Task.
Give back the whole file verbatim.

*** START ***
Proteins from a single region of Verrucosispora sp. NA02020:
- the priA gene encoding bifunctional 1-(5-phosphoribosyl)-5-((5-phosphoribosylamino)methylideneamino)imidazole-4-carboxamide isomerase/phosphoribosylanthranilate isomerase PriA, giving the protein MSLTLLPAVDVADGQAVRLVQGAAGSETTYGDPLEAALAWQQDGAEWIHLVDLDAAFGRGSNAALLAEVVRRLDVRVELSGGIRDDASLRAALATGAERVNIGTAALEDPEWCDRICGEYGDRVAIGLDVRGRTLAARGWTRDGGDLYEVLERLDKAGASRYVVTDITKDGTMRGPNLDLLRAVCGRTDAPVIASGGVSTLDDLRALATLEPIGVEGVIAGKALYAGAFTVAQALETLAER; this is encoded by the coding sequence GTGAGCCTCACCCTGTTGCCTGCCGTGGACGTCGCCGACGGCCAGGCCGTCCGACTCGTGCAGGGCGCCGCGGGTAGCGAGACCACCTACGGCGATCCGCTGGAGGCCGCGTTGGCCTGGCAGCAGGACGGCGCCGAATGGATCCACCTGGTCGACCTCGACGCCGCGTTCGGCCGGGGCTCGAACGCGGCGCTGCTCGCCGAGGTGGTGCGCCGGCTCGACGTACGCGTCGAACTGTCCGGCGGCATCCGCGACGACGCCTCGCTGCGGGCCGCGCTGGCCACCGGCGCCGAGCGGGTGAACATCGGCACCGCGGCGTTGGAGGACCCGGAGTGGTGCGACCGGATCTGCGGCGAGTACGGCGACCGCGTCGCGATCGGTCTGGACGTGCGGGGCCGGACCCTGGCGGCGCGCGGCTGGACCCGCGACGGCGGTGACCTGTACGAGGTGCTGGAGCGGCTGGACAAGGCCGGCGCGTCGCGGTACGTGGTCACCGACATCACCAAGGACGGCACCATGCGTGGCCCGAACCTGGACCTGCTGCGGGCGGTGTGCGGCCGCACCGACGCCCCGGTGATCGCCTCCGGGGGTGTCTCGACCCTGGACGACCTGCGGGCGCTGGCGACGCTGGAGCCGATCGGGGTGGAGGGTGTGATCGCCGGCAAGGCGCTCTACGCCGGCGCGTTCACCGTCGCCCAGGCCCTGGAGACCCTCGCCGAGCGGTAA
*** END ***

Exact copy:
Proteins from a single region of Verrucosispora sp. NA02020:
- the priA gene encoding bifunctional 1-(5-phosphoribosyl)-5-((5-phosphoribosylamino)methylideneamino)imidazole-4-carboxamide isomerase/phosphoribosylanthranilate isomerase PriA, giving the protein MSLTLLPAVDVADGQAVRLVQGAAGSETTYGDPLEAALAWQQDGAEWIHLVDLDAAFGRGSNAALLAEVVRRLDVRVELSGGIRDDASLRAALATGAERVNIGTAALEDPEWCDRICGEYGDRVAIGLDVRGRTLAARGWTRDGGDLYEVLERLDKAGASRYVVTDITKDGTMRGPNLDLLRAVCGRTDAPVIASGGVSTLDDLRALATLEPIGVEGVIAGKALYAGAFTVAQALETLAER; this is encoded by the coding sequence GTGAGCCTCACCCTGTTGCCTGCCGTGGACGTCGCCGACGGCCAGGCCGTCCGACTCGTGCAGGGCGCCGCGGGTAGCGAGACCACCTACGGCGATCCGCTGGAGGCCGCGTTGGCCTGGCAGCAGGACGGCGCCGAATGGATCCACCTGGTCGACCTCGACGCCGCGTTCGGCCGGGGCTCGAACGCGGCGCTGCTCGCCGAGGTGGTGCGCCGGCTCGACGTACGCGTCGAACTGTCCGGCGGCATCCGCGACGACGCCTCGCTGCGGGCCGCGCTGGCCACCGGCGCCGAGCGGGTGAACATCGGCACCGCGGCGTTGGAGGACCCGGAGTGGTGCGACCGGATCTGCGGCGAGTACGGCGACCGCGTCGCGATCGGTCTGGACGTGCGGGGCCGGACCCTGGCGGCGCGCGGCTGGACCCGCGACGGCGGTGACCTGTACGAGGTGCTGGAGCGGCTGGACAAGGCCGGCGCGTCGCGGTACGTGGTCACCGACATCACCAAGGACGGCACCATGCGTGGCCCGAACCTGGACCTGCTGCGGGCGGTGTGCGGCCGCACCGACGCCCCGGTGATCGCCTCCGGGGGTGTCTCGACCCTGGACGACCTGCGGGCGCTGGCGACGCTGGAGCCGATCGGGGTGGAGGGTGTGATCGCCGGCAAGGCGCTCTACGCCGGCGCGTTCACCGTCGCCCAGGCCCTGGAGACCCTCGCCGAGCGGTAA